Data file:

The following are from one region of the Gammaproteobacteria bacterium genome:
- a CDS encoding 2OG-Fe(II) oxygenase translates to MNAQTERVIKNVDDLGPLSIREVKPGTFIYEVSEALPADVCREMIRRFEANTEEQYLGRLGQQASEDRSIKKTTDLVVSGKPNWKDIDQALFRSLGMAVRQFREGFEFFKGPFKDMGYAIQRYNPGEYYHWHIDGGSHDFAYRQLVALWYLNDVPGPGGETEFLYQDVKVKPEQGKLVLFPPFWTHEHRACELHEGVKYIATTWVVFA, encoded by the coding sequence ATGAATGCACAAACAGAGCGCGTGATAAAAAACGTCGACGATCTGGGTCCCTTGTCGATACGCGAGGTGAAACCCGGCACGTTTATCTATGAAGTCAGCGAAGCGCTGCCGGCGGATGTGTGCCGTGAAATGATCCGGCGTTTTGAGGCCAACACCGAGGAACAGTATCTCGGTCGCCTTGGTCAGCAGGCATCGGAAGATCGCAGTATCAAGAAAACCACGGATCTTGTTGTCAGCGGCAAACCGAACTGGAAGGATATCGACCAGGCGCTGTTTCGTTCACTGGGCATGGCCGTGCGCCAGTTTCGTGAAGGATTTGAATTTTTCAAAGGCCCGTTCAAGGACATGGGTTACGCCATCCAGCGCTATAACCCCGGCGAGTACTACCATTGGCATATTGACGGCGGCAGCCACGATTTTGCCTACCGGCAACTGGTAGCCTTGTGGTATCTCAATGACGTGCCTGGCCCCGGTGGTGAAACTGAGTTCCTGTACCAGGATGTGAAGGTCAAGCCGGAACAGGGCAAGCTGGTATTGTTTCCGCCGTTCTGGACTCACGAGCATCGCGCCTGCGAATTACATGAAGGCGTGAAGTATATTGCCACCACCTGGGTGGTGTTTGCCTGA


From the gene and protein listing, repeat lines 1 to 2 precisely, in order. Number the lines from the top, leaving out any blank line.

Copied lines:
The following are from one region of the Gammaproteobacteria bacterium genome:
- a CDS encoding 2OG-Fe(II) oxygenase translates to MNAQTERVIKNVDDLGPLSIREVKPGTFIYEVSEALPADVCREMIRRFEANTEEQYLGRLGQQASEDRSIKKTTDLVVSGKPNWKDIDQALFRSLGMAVRQFREGFEFFKGPFKDMGYAIQRYNPGEYYHWHIDGGSHDFAYRQLVALWYLNDVPGPGGETEFLYQDVKVKPEQGKLVLFPPFWTHEHRACELHEGVKYIATTWVVFA, encoded by the coding sequence ATGAATGCACAAACAGAGCGCGTGATAAAAAACGTCGACGATCTGGGTCCCTTGTCGATACGCGAGGTGAAACCCGGCACGTTTATCTATGAAGTCAGCGAAGCGCTGCCGGCGGATGTGTGCCGTGAAATGATCCGGCGTTTTGAGGCCAACACCGAGGAACAGTATCTCGGTCGCCTTGGTCAGCAGGCATCGGAAGATCGCAGTATCAAGAAAACCACGGATCTTGTTGTCAGCGGCAAACCGAACTGGAAGGATATCGACCAGGCGCTGTTTCGTTCACTGGGCATGGCCGTGCGCCAGTTTCGTGAAGGATTTGAATTTTTCAAAGGCCCGTTCAAGGACATGGGTTACGCCATCCAGCGCTATAACCCCGGCGAGTACTACCATTGGCATATTGACGGCGGCAGCCACGATTTTGCCTACCGGCAACTGGTAGCCTTGTGGTATCTCAATGACGTGCCTGGCCCCGGTGGTGAAACTGAGTTCCTGTACCAGGATGTGAAGGTCAAGCCGGAACAGGGCAAGCTGGTATTGTTTCCGCCGTTCTGGACTCACGAGCATCGCGCCTGCGAATTACATGAAGGCGTGAAGTATATTGCCACCACCTGGGTGGTGTTTGCCTGA